The announcement also covers the other methods of lawful cross-border data transfer that may be utilized in the absence of the explicit consent, namely written undertakings and Binding Corporate Rules (“BCRs”).
As per Article 9 of the Data Protection Law, in the absence of explicit consent and/or a country providing adequate safeguards, the parties of a cross-border data transfer must submit a written undertaking detailing the transfer for the approval of the DPA. In the announcement, the DPA states that, while two templates for such undertakings (Data Controller to Data Controller, and Data Controller to Data Processor) have been published on its official website, applications submitted have not contained sufficient information and do not meet the level of detail and clarity expected by the DPA.
However, while such criticism may be valid, it should also be underlined that these undertaking templates were originally provided by the DPA and that, up until recently, detailed guidance had not been provided.
The DPA goes on to state that any written undertaking submitted is closely examined, that the process is handled efficiently and that applicants are provided with adequate guidance. In light of this defence by the DPA, it should be stated that, while there had been critiques of the DPA complicating and prolonging the process, the main concerns focused on other areas. These areas were predominantly the lack of clarity in the process (which had admittedly been somewhat addressed with subsequent guidance published) and concerns as to the status of any ongoing cross-border data transfer subject to the submission of a written undertaking.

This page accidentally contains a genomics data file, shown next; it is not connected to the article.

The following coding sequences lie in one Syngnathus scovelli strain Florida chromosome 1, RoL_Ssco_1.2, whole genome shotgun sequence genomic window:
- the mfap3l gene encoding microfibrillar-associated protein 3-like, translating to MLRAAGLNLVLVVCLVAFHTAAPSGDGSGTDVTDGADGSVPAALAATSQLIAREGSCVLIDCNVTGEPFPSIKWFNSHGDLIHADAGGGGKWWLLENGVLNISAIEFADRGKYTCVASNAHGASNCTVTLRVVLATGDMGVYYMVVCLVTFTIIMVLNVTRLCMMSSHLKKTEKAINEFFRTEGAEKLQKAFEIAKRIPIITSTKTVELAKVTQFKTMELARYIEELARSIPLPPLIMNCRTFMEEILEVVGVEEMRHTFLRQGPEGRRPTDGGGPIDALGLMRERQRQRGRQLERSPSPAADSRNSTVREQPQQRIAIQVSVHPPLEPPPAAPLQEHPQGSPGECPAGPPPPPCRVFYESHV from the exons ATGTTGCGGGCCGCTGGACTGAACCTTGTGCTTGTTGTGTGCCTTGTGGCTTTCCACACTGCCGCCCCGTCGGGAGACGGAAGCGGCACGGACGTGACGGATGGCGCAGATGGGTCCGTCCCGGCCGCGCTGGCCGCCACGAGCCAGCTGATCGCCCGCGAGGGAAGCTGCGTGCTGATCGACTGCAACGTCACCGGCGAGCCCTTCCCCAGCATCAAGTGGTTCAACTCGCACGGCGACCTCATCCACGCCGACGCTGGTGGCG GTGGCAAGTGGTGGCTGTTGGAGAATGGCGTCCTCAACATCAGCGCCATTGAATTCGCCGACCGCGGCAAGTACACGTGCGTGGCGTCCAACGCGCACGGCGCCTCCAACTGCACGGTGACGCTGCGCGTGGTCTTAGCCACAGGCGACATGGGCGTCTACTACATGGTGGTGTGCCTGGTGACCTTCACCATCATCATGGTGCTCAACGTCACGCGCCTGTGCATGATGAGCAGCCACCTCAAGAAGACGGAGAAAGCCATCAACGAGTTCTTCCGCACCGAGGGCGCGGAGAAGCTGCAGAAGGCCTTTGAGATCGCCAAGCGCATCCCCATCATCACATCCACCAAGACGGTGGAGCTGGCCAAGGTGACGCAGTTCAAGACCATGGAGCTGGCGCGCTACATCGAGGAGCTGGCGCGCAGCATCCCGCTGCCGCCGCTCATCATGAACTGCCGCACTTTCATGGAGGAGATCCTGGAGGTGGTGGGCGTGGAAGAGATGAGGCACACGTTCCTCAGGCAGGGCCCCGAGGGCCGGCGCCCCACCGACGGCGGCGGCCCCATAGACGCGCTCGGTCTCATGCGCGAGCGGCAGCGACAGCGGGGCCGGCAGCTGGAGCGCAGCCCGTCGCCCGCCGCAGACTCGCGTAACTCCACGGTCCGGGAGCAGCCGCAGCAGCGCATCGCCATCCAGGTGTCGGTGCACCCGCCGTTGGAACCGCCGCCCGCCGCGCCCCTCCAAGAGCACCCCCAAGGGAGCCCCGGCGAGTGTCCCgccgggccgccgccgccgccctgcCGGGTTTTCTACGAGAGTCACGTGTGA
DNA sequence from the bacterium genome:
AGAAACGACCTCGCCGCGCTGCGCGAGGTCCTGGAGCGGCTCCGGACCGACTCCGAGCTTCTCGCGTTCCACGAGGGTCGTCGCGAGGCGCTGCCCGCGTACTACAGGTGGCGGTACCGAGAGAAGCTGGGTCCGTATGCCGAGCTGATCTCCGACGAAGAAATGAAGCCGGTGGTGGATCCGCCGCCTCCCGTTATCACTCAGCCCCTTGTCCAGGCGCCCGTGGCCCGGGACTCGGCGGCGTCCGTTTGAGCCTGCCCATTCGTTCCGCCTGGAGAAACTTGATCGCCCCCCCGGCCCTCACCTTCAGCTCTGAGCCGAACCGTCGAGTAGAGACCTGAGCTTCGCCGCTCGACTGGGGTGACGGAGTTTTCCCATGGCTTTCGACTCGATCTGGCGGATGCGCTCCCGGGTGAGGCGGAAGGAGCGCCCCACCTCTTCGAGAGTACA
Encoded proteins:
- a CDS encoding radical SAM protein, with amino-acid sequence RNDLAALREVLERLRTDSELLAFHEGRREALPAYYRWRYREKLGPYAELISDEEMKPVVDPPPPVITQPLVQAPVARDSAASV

The announcement also makes reference to the fact that the DPA has subsequently acknowledged that BCRs are a valid method for lawful cross-border transfer equivalent to an approved written undertaking, and highlights the fact that detailed guidance has been provided as to the minimum requirements such BCRs must meet. Much like in the section of the announcement detailing the process of designating countries providing adequate safeguards, the section relating to BCRs also makes reference to the fact that BCRs are recognized as a viable option under GDPR.
The final section of the announcement makes reference to provisions governing cross-border data transfer in legislation other than the Data Protection Law. The DPA states that the Data Protection Law provides the main regulatory framework, and that other sectoral legislation only serve as supplementary measures to be applied in conjunction with the Data Protection Law.
However, the DPA goes on to highlight that Article 9(6) of the Data Protection Law states that all provisions relating to cross-border data transfer in other laws remain reserved, thus stating that should a provision relating to cross-border data transfer be present in another legislative measure, steps can be taken in accordance with said provisions. The DPA provides the example of the ruling made in favour of the banking sector that allowed for cross-border data transfer for the purposes stated in Article 73 of the Banking Law, provided that such actions remained compliant with the other provisions of the Data Protection Law.
While the announcement itself does not provide any new short term solutions to resolve the issues surrounding cross-border data transfer, it does provide valuable insight as to the general approach of the DPA and a few potential future developments.